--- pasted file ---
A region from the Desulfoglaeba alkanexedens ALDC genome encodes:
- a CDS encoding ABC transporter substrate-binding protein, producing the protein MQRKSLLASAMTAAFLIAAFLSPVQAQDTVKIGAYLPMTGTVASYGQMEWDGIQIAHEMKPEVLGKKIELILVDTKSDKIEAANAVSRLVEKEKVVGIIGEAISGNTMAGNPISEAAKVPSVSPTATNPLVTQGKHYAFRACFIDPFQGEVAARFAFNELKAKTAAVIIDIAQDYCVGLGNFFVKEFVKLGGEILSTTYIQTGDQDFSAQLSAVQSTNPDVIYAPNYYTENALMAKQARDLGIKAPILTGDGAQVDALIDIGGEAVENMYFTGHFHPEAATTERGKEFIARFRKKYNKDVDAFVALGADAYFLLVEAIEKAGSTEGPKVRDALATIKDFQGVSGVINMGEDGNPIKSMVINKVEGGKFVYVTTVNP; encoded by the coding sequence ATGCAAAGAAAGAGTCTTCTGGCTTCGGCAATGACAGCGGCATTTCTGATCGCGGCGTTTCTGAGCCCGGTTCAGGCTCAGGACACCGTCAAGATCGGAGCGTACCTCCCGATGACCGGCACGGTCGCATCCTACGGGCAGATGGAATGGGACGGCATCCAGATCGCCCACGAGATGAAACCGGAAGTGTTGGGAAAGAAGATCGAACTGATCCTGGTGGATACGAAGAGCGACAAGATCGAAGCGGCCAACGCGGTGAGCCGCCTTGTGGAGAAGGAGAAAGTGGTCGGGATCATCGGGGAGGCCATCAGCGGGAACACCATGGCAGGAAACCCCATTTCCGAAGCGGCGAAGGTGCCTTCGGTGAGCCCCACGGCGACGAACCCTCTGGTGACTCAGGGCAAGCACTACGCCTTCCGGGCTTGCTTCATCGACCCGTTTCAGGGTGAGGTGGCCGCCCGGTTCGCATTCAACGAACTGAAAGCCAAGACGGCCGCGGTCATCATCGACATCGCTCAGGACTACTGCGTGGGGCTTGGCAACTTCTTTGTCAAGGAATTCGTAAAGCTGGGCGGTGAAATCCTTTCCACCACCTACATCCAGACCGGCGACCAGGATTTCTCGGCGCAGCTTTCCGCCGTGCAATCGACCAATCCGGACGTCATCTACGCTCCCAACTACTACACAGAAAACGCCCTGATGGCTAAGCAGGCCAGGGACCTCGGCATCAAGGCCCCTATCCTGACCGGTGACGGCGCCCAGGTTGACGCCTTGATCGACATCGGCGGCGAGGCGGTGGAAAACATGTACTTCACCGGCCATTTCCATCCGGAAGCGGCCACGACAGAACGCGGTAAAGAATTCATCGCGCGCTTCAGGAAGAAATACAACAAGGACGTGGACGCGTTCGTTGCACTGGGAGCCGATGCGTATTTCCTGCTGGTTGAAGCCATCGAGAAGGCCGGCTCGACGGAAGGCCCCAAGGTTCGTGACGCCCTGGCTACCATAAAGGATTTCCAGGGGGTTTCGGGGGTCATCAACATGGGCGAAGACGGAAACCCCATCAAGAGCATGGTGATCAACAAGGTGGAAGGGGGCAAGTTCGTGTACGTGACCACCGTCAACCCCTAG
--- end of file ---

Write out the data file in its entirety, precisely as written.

A region from the Desulfoglaeba alkanexedens ALDC genome encodes:
- a CDS encoding ABC transporter substrate-binding protein, producing the protein MQRKSLLASAMTAAFLIAAFLSPVQAQDTVKIGAYLPMTGTVASYGQMEWDGIQIAHEMKPEVLGKKIELILVDTKSDKIEAANAVSRLVEKEKVVGIIGEAISGNTMAGNPISEAAKVPSVSPTATNPLVTQGKHYAFRACFIDPFQGEVAARFAFNELKAKTAAVIIDIAQDYCVGLGNFFVKEFVKLGGEILSTTYIQTGDQDFSAQLSAVQSTNPDVIYAPNYYTENALMAKQARDLGIKAPILTGDGAQVDALIDIGGEAVENMYFTGHFHPEAATTERGKEFIARFRKKYNKDVDAFVALGADAYFLLVEAIEKAGSTEGPKVRDALATIKDFQGVSGVINMGEDGNPIKSMVINKVEGGKFVYVTTVNP; encoded by the coding sequence ATGCAAAGAAAGAGTCTTCTGGCTTCGGCAATGACAGCGGCATTTCTGATCGCGGCGTTTCTGAGCCCGGTTCAGGCTCAGGACACCGTCAAGATCGGAGCGTACCTCCCGATGACCGGCACGGTCGCATCCTACGGGCAGATGGAATGGGACGGCATCCAGATCGCCCACGAGATGAAACCGGAAGTGTTGGGAAAGAAGATCGAACTGATCCTGGTGGATACGAAGAGCGACAAGATCGAAGCGGCCAACGCGGTGAGCCGCCTTGTGGAGAAGGAGAAAGTGGTCGGGATCATCGGGGAGGCCATCAGCGGGAACACCATGGCAGGAAACCCCATTTCCGAAGCGGCGAAGGTGCCTTCGGTGAGCCCCACGGCGACGAACCCTCTGGTGACTCAGGGCAAGCACTACGCCTTCCGGGCTTGCTTCATCGACCCGTTTCAGGGTGAGGTGGCCGCCCGGTTCGCATTCAACGAACTGAAAGCCAAGACGGCCGCGGTCATCATCGACATCGCTCAGGACTACTGCGTGGGGCTTGGCAACTTCTTTGTCAAGGAATTCGTAAAGCTGGGCGGTGAAATCCTTTCCACCACCTACATCCAGACCGGCGACCAGGATTTCTCGGCGCAGCTTTCCGCCGTGCAATCGACCAATCCGGACGTCATCTACGCTCCCAACTACTACACAGAAAACGCCCTGATGGCTAAGCAGGCCAGGGACCTCGGCATCAAGGCCCCTATCCTGACCGGTGACGGCGCCCAGGTTGACGCCTTGATCGACATCGGCGGCGAGGCGGTGGAAAACATGTACTTCACCGGCCATTTCCATCCGGAAGCGGCCACGACAGAACGCGGTAAAGAATTCATCGCGCGCTTCAGGAAGAAATACAACAAGGACGTGGACGCGTTCGTTGCACTGGGAGCCGATGCGTATTTCCTGCTGGTTGAAGCCATCGAGAAGGCCGGCTCGACGGAAGGCCCCAAGGTTCGTGACGCCCTGGCTACCATAAAGGATTTCCAGGGGGTTTCGGGGGTCATCAACATGGGCGAAGACGGAAACCCCATCAAGAGCATGGTGATCAACAAGGTGGAAGGGGGCAAGTTCGTGTACGTGACCACCGTCAACCCCTAG